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The answer to your question is simple in that under the law   ATTEMPTS COUNT, regardless of the success of the attempt or not.  Your guy Maschke crossed the line when he went "In League" with the enemies of the USA.  Having an opinion of one thing, translating CM's into the language of the enemy, despite what they have done on their own, crosses over the line.  He has an obsession with this issue, lost perspective, and I suppose time will show what happens to traitors.  Let's all just sit back and watch the show !!!!   Wink  It always ends badly for the guy in the black hat like GM.


Another feeble attempt by an anonymous coward to slander GM.

ZZZZZZZZZZZZZ!
  

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Re: Mr. Mascke's Act of Treason
Reply #29 - Jun 7th, 2008 at 3:10pm
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The answer to your question is simple in that under the law   ATTEMPTS COUNT, regardless of the success of the attempt or not.  Your guy Maschke crossed the line when he went "In League" with the enemies of the USA.  Having an opinion of one thing, translating CM's into the language of the enemy, despite what they have done on their own, crosses over the line.  He has an obsession with this issue, lost perspective, and I suppose time will show what happens to traitors.  Let's all just sit back and watch the show !!!!   Wink  It always ends badly for the guy in the black hat like GM. 


Okay, so your argument is that George is attempting to give aid and comfort to the enemy.  That is, the main purpose of his two acts (saying the PCASS is not accurate and that it can be beaten by such-and-such a method) is to help the enemy.  I don't think that claim withstands any scrutiny.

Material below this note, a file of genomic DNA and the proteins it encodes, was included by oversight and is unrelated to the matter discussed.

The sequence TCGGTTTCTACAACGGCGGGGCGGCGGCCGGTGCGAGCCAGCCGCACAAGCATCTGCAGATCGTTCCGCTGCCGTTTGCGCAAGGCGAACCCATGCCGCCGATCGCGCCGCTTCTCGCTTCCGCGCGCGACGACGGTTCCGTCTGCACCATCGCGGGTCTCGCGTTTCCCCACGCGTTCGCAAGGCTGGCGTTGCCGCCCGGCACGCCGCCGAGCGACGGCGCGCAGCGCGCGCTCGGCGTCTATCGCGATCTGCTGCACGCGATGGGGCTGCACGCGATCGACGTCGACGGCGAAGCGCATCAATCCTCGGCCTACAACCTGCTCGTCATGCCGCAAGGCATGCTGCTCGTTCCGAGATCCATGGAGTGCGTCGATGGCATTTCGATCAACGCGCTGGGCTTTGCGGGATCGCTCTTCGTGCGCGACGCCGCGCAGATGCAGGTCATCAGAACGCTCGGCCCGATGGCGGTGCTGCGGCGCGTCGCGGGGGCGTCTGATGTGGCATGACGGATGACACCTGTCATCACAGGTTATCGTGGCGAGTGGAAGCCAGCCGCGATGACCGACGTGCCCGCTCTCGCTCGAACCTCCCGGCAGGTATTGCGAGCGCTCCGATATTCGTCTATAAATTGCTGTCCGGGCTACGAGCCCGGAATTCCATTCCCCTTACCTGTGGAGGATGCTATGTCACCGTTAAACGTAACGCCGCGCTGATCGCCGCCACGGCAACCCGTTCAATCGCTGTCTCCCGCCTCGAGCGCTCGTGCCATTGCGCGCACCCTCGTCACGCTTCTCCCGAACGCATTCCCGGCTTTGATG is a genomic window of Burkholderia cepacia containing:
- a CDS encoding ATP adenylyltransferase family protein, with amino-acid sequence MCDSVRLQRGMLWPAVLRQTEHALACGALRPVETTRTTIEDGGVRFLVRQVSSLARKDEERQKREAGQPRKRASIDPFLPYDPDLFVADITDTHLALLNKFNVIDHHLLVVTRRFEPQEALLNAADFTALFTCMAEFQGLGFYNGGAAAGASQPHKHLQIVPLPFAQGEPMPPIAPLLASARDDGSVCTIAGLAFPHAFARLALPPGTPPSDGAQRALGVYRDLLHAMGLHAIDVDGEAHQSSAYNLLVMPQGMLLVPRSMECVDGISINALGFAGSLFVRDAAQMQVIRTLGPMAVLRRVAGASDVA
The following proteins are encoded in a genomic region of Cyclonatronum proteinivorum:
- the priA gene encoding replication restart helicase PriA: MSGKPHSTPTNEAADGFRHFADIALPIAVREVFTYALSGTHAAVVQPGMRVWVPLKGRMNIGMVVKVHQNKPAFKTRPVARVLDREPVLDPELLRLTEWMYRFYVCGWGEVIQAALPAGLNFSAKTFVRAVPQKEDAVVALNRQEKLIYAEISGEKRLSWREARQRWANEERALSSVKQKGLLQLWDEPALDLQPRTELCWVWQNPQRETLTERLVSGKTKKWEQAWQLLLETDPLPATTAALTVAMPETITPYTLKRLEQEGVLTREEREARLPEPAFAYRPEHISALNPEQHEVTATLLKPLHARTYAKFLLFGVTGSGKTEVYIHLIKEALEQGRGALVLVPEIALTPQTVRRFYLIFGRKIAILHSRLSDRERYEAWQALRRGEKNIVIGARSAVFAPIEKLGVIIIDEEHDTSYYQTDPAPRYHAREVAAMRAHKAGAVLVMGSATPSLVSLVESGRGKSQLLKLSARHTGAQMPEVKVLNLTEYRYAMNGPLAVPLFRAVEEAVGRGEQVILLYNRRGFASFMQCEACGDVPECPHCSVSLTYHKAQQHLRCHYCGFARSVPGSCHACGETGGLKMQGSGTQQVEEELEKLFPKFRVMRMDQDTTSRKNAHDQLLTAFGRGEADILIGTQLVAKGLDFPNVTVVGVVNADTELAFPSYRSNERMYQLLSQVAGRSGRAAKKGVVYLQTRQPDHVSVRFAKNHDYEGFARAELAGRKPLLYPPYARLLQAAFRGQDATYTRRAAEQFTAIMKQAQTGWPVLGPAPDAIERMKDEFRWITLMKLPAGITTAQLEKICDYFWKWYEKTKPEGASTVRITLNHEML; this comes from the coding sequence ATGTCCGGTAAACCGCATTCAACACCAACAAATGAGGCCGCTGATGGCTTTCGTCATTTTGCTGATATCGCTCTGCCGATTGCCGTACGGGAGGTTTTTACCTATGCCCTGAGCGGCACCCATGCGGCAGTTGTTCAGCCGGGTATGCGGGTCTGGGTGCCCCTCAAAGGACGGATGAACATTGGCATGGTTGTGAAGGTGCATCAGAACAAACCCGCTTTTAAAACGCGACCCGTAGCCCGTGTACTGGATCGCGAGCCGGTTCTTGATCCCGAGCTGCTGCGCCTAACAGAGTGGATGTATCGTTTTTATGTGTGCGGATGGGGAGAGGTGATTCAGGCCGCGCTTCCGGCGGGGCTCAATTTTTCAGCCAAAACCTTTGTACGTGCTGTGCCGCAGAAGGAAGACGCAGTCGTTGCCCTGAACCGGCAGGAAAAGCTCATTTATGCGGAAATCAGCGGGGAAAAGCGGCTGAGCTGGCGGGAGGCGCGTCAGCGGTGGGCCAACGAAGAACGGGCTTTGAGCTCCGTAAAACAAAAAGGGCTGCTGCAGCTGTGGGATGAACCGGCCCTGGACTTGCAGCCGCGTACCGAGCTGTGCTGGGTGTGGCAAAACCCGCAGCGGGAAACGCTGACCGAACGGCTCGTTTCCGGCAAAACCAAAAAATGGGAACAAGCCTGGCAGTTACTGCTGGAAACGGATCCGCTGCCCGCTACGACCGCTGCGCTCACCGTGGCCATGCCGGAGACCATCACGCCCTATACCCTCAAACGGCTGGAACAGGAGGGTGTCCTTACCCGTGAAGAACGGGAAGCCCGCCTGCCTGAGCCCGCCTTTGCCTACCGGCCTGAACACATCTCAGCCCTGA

Examining all of George's actions, I don't think you could come to any conclusion other than that George is motivated by a desire to end the widespread use of the polygraph as it is now used.  As he advocates doing this through purely legal, non-violent means, his pursuit of this goal is perfectly legal and protected by the first amendment.  I think it'd even be reasonable to say that George thinks that, far from hurting U.S. security and interests, eliminating the dependence on the polygraph as it is now used would enhance U.S. security. 

Now, you can absolutely argue those two points and say that the way the polygraph is now used is great and must be continued and that changing it at all would damage U.S. security.  But I see no evidence whatsoever that George wants to do anything that he believes would hurt America and/or help terrorists.  So, you can say that the effect of his actions would be to hurt the U.S., but you can't say (unless you have an argument that hasn't occurred to me, in which case please share it) that that is his intent.

Basically, you can argue that an act is immoral either because of (1) the effect of that act or (2) the motives behind the act.  So far as the PCASS is concerned, you can't argue that George's actions will be harmful unless you admit that he is right about how inaccurate it is and/or how easy it is to beat.  And I don't see how you can argue that his motive is to hurt the United States and/or help terrorists.  But if you want to try, please do so.

Also, you say that he has "translat[ed] CM's into the language of the enemy."  Perhaps you are referring to the Al Qaeda manual that George translated from "the language of the enemy" into English?  If so, you need to be careful not to base your arguments on inaccurate information.  If not, I'd appreciate knowing what you are referring to.
  

Is former APA President Skip Webb evil or just stupid?

Is former APA President Ed Gelb an idiot or does the polygraph just not work?

Did you know that polygrapher Sackett doesn't care about detecting deception to relevant questions?